- The Emergence of Détente in Europe: Brandt, Kennedy and the Formation of Ostpolitik
Most historians feel obliged to divide the narrative flow of history into distinct segments with clear beginnings and ends. Historians of the East-West conflict also take this approach. A consensus seems to have emerged that the East-West conflict that shaped the world during most of the second half of the twentieth century forms an integrated whole, which we call the Cold War. Cold War studies, with distinguished scholarly journals, are booming on both sides of the Atlantic. The book under review here is a product of the well-established Cold War Studies Centre at the London School of Economics and is published in its Cold War History Series.
The topic of Arne Hofmann's slim and solid study is, however, not the Cold War but the endeavor to overcome the Cold War by making life in Berlin somewhat easier and by containing the danger of a hot war between the superpowers. Focusing on Berlin and Cuba as the two major flashpoints during the dangerous, crisis-ridden years from 1958 onward, Hofmann discusses the roles of two protagonists of a significant change in East-West relations: Willy Brandt, the governing mayor of West Berlin starting in 1957, and U.S. President John F. Kennedy. Both Brandt and Kennedy argued that a lessening of tensions between East and West was imperative. Both were convinced that by improving East-West communications and by curbing sterile Cold War propaganda, the West would not run any serious risk. On the contrary, turning from Cold War confrontation to some sort of cooperative antagonism would [End Page 168] be to the advantage of the West in a medium-range perspective. In other words, détente had to take the place of the old Cold War approach to the East-West conflict.
Hofmann describes how the concept of Ostpolitik was developed in West Berlin (and not in Bonn) and how détente emerged in Europe (but not only in Europe). Although he is aware of the methodological problem of reducing the political concept of détente to the Brandt-Kennedy relationship, his effort to reconstruct as closely as possible the exchange of views between Brandt and Kennedy during the brief time they worked together makes perfect sense. By the time of Kennedy's assassination in November 1963, "détente was on the international agenda" (p. 4).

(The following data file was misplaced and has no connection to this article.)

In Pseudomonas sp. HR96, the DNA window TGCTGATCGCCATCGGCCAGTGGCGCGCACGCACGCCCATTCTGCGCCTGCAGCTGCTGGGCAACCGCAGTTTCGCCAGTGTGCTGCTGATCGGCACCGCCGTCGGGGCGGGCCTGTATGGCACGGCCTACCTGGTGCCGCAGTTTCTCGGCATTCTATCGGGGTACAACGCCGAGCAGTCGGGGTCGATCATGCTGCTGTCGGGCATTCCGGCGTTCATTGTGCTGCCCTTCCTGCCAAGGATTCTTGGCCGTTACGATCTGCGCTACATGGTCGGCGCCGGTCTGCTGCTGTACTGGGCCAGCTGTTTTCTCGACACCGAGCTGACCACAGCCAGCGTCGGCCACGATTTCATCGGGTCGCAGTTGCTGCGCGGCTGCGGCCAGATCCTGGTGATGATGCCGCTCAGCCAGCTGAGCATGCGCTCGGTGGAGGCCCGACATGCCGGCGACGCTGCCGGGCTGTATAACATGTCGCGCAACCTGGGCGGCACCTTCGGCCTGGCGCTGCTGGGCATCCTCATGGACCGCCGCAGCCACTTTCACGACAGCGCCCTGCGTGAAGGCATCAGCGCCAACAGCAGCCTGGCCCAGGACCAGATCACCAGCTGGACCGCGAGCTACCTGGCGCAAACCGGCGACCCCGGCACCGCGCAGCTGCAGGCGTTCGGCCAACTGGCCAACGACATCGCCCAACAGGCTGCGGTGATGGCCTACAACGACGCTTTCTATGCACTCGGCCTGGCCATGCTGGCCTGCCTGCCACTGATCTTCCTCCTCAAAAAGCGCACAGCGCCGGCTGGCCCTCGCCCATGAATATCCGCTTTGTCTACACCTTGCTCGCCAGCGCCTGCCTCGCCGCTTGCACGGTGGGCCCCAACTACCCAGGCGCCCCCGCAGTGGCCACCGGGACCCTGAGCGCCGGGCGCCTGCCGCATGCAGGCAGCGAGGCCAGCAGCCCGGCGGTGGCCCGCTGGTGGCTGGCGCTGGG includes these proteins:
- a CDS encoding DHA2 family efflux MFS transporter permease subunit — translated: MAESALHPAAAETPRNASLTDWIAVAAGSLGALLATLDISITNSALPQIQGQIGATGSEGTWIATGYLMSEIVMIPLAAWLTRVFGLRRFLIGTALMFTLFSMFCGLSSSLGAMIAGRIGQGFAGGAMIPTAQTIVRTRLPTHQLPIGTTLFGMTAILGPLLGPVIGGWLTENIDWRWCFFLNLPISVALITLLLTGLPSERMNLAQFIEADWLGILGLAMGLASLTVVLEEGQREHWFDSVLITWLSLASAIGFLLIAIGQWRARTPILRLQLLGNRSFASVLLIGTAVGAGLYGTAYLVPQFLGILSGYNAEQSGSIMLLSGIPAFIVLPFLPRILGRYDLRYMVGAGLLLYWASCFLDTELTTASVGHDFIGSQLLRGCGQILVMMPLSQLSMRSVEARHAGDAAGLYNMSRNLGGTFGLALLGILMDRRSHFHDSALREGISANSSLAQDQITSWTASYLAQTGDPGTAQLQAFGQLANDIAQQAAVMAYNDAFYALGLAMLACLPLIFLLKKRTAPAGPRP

In the first and largest part of the book (pp. 9–98) Hofmann presents a thoroughly researched narrative of Brandt's and Kennedy's interaction, which ended up in the "Brandt-Kennedy alliance and the first steps towards détente" (p. 75). The story is one of impulses from both sides, of mutual influences and adaptations, a story that depicts Brandt as an increasingly "independent" actor who "finally overtook the Americans with an Ostpolitik confidently conducted by Germans in an attempt to take charge of the German cause themselves" (p. 181). Of course, it is not only a story of these two leaders. Sometimes and inevitably Egon Bahr turns up, partly as Brandt's closest associate, partly as the man who, allegedly, did not share Brandt's transatlantic orientation. The Brandt-Bahr duo was not only a challenge for the federal government in Bonn, but also for many people in the Social Democratic Party (SPD). The internal debate in the Federal Republic of Germany (FRG) about West German–U.S. relations is covered in the third part of the book (pp. 153–174), which should have been incorporated into the first part.
The book's middle part is devoted to the underlying assumptions of Ostpolitik à la Brandt and Bahr and to Kennedy's expectations about the function of détente. Hofmann hints at different schools of thought within the SPD. This is not his actual concern, however, and it is a tricky subject because a history of the Social Democratic discourse on the complex, overlapping themes of the German question, integration into the West, and policy toward the...